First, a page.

Engel (2005) has discussed the features of Scrapter and concluded that they justify recognition of a subfamily, Scraptrinae. Variation within Scrapter and among the remaining genera here placed in the tribe Paracolletini is so great, however, that the only known constant character separating Scrapter from the other genera is the presence of a broad fovea on the posterior surface of the premen-tum (see Fig. 41-3). This character may be a plesiomor-phy rather than a derived feature characterizing Scrapter. For the present I therefore recognize a tribe Scraptrini within the subfamily Colletinae. Other characters that might support recognition of the Scraptrini are those of larvae (McGinley, 1981); some analyses of these characters show Scrapter as the sister group to all other Colleti-nae. A relationship to the Euryglossinae rather than to other Colletinae is suggested not only by the premental fovea but by the nodulose margins of the basitibial plate of some species.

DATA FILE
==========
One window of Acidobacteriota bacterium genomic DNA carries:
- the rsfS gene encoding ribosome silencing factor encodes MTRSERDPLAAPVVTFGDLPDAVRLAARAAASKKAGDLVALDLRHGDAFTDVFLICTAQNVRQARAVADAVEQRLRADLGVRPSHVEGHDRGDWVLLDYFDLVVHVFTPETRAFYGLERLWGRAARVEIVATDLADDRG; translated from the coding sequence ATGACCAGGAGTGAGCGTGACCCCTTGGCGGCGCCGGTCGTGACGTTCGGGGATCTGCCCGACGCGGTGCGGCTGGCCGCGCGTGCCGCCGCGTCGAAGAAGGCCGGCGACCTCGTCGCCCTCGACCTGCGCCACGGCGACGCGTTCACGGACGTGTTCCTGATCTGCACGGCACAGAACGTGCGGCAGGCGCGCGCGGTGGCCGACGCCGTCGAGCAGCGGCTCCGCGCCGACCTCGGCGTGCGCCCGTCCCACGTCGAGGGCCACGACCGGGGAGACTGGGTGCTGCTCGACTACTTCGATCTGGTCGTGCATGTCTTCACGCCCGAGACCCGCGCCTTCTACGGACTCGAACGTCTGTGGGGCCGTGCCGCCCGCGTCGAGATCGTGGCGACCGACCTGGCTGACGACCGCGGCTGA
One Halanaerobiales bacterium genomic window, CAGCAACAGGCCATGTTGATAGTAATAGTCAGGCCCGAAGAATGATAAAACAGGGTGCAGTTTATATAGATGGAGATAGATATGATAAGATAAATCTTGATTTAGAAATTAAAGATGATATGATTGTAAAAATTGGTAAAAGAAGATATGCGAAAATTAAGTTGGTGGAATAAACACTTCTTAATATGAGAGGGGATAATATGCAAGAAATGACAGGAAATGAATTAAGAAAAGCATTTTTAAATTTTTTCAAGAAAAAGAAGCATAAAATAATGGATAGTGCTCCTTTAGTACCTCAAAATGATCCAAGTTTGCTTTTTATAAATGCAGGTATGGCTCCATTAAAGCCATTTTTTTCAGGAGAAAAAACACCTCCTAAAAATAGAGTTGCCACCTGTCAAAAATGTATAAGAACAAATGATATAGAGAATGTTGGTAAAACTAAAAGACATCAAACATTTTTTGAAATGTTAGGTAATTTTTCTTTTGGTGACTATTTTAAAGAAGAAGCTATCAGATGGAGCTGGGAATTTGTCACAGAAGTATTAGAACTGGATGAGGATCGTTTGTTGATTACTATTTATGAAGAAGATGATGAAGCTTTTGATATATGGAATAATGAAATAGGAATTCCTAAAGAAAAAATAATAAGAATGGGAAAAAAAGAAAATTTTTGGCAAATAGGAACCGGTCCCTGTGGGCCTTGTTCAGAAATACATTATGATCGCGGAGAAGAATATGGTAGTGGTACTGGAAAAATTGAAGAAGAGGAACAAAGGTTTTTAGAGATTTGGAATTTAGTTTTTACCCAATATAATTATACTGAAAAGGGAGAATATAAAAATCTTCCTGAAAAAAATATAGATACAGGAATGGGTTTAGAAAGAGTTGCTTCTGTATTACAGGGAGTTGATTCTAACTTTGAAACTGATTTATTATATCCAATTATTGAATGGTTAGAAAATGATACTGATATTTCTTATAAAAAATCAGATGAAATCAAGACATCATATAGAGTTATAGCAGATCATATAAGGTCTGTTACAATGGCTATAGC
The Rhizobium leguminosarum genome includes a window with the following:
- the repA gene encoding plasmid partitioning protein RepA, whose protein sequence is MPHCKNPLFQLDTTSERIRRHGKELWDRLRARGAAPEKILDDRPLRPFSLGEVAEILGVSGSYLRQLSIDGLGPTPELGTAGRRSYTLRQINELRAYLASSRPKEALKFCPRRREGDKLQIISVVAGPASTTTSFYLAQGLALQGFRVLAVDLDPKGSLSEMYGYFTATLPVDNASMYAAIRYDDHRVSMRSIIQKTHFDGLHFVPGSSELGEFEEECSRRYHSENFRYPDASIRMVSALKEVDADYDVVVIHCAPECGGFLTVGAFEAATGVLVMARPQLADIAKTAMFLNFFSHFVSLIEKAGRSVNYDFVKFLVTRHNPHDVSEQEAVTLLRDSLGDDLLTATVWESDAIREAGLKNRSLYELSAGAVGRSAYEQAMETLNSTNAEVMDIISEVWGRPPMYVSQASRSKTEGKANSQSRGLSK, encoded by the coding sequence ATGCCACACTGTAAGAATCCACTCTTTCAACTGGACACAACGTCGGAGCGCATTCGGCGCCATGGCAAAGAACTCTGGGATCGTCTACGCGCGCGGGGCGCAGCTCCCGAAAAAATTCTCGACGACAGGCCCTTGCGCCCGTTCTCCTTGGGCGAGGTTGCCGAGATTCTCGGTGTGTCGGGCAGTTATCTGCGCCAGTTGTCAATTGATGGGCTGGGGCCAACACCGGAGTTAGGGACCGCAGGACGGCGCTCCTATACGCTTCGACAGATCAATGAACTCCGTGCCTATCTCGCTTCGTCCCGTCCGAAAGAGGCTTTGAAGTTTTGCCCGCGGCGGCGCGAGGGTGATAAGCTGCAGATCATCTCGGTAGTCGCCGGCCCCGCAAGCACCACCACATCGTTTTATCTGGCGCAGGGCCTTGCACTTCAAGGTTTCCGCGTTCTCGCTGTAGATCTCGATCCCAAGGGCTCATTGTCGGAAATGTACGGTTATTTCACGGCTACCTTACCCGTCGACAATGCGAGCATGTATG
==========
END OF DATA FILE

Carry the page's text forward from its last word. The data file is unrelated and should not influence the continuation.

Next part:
Differences in nesting biology between the Colletini and Paracolletini seem substantial. In the latter group, Lonchopria (Michener and Lange, 1957 and contained references) and Leioproctus (Michener and Lange, 1957; Michener, 1960) make burrows from near the ends of which laterals diverge, each lateral usually ending in a single, more or less horizontal cell, but sometimes, in both genera, there may be two or more cells in series. The cells are similar to those of Halictus or Andrena, homomor-phic, bilaterally symmetrical about a vertical plane (because the lower surface is flatter than the upper), and lined with a thin secreted membrane. The larval food is a firm, subspherical pollen mass, the egg laid on top of it as in Halictus and Andrena. In the Colletini, nests of Colletes are well known; see the account of that genus. The burrow structure may be similar to that described above but more usually ends in burrows subdivided into series of cells, not shaped for particular cells. The cells are therefore heteromorphic. The partitions between cells are of the secreted cell-lining material as in Hylaeinae, not of soil. The provisions are semi-liquid, and the egg is attached by one end to the cellophane-like lining of the cell, above the provisions. In the Scraptrini (Rozen and Michener, 1968) the situation is intermediate, in the sense that the cell is merely the distal part of a lateral burrow, neither flattened on the lower side nor enlarged, but nonetheless probably homomorphic. The provisions fill the distal part of the cell, as they do in Colletes, although they are at first firm, only later, with absorption of water, becoming semi-liquid. The egg, however, is laid on top of the provisions, as in Leioproctus.